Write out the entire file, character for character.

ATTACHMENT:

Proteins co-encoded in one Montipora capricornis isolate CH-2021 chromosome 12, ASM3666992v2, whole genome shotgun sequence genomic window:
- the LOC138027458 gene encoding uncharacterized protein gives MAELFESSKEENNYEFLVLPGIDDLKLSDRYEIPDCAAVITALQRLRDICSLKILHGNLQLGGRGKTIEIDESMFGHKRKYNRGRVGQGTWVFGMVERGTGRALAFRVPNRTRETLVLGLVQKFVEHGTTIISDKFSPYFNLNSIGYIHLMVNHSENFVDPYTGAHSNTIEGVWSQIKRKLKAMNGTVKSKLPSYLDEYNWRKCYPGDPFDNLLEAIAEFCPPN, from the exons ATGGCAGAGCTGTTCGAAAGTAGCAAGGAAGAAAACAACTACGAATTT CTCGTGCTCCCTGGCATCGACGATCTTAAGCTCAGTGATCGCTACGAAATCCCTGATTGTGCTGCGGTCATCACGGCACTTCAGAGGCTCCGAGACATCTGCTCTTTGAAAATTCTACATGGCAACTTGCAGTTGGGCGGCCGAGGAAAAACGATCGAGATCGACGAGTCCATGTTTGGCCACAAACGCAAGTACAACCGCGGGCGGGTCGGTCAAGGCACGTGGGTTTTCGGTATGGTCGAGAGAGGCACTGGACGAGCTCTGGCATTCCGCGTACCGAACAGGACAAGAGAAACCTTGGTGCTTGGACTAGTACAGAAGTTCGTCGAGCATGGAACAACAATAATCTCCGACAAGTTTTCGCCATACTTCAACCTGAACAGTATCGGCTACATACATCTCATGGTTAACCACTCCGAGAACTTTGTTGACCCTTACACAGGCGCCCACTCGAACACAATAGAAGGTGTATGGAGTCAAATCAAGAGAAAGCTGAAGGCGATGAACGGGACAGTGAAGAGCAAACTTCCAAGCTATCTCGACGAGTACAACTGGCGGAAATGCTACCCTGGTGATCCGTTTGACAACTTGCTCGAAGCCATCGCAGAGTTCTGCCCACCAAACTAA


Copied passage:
Proteins co-encoded in one Montipora capricornis isolate CH-2021 chromosome 12, ASM3666992v2, whole genome shotgun sequence genomic window:
- the LOC138027458 gene encoding uncharacterized protein gives MAELFESSKEENNYEFLVLPGIDDLKLSDRYEIPDCAAVITALQRLRDICSLKILHGNLQLGGRGKTIEIDESMFGHKRKYNRGRVGQGTWVFGMVERGTGRALAFRVPNRTRETLVLGLVQKFVEHGTTIISDKFSPYFNLNSIGYIHLMVNHSENFVDPYTGAHSNTIEGVWSQIKRKLKAMNGTVKSKLPSYLDEYNWRKCYPGDPFDNLLEAIAEFCPPN, from the exons ATGGCAGAGCTGTTCGAAAGTAGCAAGGAAGAAAACAACTACGAATTT CTCGTGCTCCCTGGCATCGACGATCTTAAGCTCAGTGATCGCTACGAAATCCCTGATTGTGCTGCGGTCATCACGGCACTTCAGAGGCTCCGAGACATCTGCTCTTTGAAAATTCTACATGGCAACTTGCAGTTGGGCGGCCGAGGAAAAACGATCGAGATCGACGAGTCCATGTTTGGCCACAAACGCAAGTACAACCGCGGGCGGGTCGGTCAAGGCACGTGGGTTTTCGGTATGGTCGAGAGAGGCACTGGACGAGCTCTGGCATTCCGCGTACCGAACAGGACAAGAGAAACCTTGGTGCTTGGACTAGTACAGAAGTTCGTCGAGCATGGAACAACAATAATCTCCGACAAGTTTTCGCCATACTTCAACCTGAACAGTATCGGCTACATACATCTCATGGTTAACCACTCCGAGAACTTTGTTGACCCTTACACAGGCGCCCACTCGAACACAATAGAAGGTGTATGGAGTCAAATCAAGAGAAAGCTGAAGGCGATGAACGGGACAGTGAAGAGCAAACTTCCAAGCTATCTCGACGAGTACAACTGGCGGAAATGCTACCCTGGTGATCCGTTTGACAACTTGCTCGAAGCCATCGCAGAGTTCTGCCCACCAAACTAA